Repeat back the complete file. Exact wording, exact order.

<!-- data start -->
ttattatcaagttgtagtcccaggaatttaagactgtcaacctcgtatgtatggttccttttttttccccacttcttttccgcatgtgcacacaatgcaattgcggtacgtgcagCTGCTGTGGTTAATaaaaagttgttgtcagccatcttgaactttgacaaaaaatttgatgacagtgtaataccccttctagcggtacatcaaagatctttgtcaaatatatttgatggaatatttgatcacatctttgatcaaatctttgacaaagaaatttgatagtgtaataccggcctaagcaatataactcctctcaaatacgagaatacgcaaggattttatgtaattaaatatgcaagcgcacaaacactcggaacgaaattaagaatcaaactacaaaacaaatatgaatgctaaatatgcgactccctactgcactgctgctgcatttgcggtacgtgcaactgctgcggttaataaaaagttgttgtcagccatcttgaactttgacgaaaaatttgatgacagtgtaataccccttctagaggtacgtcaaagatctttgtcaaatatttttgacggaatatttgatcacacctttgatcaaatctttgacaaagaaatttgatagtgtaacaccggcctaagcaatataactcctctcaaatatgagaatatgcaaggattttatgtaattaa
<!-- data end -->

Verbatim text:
ttattatcaagttgtagtcccaggaatttaagactgtcaacctcgtatgtatggttccttttttttccccacttcttttccgcatgtgcacacaatgcaattgcggtacgtgcagCTGCTGTGGTTAATaaaaagttgttgtcagccatcttgaactttgacaaaaaatttgatgacagtgtaataccccttctagcggtacatcaaagatctttgtcaaatatatttgatggaatatttgatcacatctttgatcaaatctttgacaaagaaatttgatagtgtaataccggcctaagcaatataactcctctcaaatacgagaatacgcaaggattttatgtaattaaatatgcaagcgcacaaacactcggaacgaaattaagaatcaaactacaaaacaaatatgaatgctaaatatgcgactccctactgcactgctgctgcatttgcggtacgtgcaactgctgcggttaataaaaagttgttgtcagccatcttgaactttgacgaaaaatttgatgacagtgtaataccccttctagaggtacgtcaaagatctttgtcaaatatttttgacggaatatttgatcacacctttgatcaaatctttgacaaagaaatttgatagtgtaacaccggcctaagcaatataactcctctcaaatatgagaatatgcaaggattttatgtaattaa